Hong Kong : The 2019 Protest Movement and the Future of Autonomy Asie.Visions, No. 109, November 2019
The current protest movement in Hong Kong, which began with the proposed extradition law in June 2019 that would have considerably weakened the judicial border between Hong Kong and Mainland China, has set itself apart from the city’s numerous movements in recent years by its massive following. The protestors, who employ original strategies (online organization, absence of clear leadership, use of digital tools), achieved an initial success with the suspension of the proposed law in September. But even after the law’s withdrawal, massive protests and increasing acts of violence continued to grip the territory. Demands now center around an independent investigation into acts of police violence and on the revival of democratic reforms.
The resiliency of this movement, and its support from within public opinion, can first be explained by the accumulation of resentment within a large part of the population. Such resentment has been provoked by the increasing alterations to the principles of autonomy that are inscribed in the official texts governing Hong Kong’s retrocession to China. The second reason of the movement’s longevity is the internal dynamics resulting from the almost exclusively-repressive approach that local and national authorities have adopted, with the tangible empowerment of the police relative to the local political authorities. The implication of the US Congress, in the context of the US-China trade war, has introduced an added degree of complexity to the equation.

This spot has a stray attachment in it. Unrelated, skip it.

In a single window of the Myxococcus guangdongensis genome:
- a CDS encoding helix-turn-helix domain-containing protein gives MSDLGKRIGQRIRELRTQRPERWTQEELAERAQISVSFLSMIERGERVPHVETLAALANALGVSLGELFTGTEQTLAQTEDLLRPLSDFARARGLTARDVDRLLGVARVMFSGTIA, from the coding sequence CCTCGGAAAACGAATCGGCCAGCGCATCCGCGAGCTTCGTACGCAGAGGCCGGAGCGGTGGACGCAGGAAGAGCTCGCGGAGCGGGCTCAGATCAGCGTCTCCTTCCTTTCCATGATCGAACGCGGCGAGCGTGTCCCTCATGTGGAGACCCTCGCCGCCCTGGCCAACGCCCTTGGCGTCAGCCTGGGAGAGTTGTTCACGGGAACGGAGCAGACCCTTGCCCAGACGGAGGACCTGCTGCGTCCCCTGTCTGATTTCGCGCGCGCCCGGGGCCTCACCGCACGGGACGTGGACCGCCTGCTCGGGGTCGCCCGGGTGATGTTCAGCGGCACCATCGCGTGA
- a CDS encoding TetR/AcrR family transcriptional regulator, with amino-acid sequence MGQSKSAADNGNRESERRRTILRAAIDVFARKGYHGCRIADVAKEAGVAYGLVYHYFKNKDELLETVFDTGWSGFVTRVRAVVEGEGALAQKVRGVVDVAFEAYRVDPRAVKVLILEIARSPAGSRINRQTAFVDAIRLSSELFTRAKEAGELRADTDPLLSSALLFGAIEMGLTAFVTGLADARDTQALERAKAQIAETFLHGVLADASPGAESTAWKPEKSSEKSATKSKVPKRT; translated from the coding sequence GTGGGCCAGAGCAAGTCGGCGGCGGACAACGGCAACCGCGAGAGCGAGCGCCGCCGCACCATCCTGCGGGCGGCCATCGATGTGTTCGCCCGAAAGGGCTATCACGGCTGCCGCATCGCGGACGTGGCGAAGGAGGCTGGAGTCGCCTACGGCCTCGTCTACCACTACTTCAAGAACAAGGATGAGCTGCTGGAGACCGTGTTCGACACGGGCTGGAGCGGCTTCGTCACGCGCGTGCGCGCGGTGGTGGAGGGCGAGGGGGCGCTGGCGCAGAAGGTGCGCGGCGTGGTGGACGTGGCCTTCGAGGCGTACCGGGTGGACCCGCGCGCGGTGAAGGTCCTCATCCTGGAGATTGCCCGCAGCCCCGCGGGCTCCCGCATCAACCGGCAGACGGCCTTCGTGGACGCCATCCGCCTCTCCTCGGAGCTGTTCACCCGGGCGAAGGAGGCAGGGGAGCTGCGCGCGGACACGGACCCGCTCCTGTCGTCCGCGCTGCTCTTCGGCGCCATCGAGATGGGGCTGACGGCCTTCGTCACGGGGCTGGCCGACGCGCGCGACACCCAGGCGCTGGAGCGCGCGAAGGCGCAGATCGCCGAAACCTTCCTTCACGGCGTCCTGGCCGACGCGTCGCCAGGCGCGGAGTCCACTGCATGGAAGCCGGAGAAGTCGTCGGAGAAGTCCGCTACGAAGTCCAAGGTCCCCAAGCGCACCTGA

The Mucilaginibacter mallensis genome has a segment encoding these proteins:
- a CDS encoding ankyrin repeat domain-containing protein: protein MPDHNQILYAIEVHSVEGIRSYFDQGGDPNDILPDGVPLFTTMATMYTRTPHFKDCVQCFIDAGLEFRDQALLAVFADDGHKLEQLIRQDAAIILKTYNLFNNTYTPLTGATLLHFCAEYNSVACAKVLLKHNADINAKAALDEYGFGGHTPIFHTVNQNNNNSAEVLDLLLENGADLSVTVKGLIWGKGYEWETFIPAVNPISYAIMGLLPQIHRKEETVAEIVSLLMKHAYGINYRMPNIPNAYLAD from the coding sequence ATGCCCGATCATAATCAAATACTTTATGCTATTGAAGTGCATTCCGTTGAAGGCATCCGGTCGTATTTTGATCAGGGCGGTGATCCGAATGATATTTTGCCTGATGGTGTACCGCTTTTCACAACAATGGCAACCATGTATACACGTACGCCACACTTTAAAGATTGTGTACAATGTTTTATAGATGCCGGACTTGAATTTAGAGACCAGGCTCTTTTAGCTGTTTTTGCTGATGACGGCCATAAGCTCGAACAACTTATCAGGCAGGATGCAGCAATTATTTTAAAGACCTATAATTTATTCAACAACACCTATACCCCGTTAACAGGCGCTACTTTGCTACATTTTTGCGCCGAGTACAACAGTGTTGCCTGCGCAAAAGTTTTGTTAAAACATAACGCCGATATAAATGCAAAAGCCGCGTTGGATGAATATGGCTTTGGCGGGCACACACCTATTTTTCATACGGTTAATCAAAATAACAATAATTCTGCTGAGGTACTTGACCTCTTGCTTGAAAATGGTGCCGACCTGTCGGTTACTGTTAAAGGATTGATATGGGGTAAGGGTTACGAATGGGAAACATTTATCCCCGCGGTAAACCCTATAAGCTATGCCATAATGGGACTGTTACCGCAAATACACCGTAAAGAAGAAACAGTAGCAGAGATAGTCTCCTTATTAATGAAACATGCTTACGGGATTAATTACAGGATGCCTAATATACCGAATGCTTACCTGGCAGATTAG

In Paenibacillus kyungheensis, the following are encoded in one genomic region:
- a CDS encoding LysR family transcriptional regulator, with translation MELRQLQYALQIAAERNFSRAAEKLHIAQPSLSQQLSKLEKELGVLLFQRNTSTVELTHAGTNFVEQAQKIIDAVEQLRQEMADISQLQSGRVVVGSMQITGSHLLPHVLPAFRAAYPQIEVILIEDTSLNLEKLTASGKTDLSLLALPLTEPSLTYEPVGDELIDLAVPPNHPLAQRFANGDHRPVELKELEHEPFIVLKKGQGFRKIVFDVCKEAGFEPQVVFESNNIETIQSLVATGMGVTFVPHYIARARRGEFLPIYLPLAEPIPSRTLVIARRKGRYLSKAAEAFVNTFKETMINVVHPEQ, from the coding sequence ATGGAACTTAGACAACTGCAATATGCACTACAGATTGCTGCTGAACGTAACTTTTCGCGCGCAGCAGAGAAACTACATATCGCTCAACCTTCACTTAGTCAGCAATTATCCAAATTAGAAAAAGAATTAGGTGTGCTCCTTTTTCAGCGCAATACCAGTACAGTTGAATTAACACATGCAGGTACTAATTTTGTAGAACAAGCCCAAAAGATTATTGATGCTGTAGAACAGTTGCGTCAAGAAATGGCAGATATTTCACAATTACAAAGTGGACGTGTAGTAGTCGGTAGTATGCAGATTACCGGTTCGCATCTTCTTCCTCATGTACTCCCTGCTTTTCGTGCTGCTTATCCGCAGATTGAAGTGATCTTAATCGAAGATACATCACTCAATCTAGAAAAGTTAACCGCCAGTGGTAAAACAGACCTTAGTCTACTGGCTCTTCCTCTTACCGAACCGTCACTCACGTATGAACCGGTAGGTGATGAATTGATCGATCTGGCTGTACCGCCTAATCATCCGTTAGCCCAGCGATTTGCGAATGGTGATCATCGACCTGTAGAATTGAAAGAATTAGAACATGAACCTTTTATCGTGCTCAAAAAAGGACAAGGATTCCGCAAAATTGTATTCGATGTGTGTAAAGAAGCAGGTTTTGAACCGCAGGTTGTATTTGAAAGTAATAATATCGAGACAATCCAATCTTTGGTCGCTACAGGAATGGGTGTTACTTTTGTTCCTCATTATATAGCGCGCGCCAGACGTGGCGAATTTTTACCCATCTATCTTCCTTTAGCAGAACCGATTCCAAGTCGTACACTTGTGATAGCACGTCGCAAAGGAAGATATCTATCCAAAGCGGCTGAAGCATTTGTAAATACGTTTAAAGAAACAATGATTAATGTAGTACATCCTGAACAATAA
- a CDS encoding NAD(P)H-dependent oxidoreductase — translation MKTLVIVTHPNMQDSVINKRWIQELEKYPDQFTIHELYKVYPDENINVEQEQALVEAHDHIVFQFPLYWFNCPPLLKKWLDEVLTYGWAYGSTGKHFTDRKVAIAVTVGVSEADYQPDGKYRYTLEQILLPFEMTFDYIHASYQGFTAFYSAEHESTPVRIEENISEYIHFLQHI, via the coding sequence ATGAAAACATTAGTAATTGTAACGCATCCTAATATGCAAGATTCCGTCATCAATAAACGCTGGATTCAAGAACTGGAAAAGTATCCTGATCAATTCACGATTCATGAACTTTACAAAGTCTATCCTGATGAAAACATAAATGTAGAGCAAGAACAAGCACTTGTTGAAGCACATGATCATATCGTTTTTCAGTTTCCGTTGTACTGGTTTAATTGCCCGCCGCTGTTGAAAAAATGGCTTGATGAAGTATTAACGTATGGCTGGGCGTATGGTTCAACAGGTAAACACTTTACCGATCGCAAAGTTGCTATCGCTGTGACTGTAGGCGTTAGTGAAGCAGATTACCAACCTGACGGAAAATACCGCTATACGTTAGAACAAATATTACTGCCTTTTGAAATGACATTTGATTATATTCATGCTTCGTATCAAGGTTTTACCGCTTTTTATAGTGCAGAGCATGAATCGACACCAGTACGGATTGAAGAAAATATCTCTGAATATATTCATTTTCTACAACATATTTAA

The strong sense of civic identity that has developed in Hong Kong since its retrocession (even if this has not translated into demands for political independence so far) collide with the refusal of the authorities to pursue a democratic evolution, as set out in the Basic Law. An unstable balance has therefore set in between non-democratic institutions and an ever-growing mobilization of Hong Kong society that serves as a counterweight in protecting the “high degree of autonomy” that the territory constitutionally benefits from. For the time being it is difficult to see how this balance can survive the shock that the 2019 protest movement has dealt and the reprisals the central government is likely to enact.
This publication is only available in French: Hong Kong : le mouvement de protestation de 2019 et l'avenir du statut d'autonomie.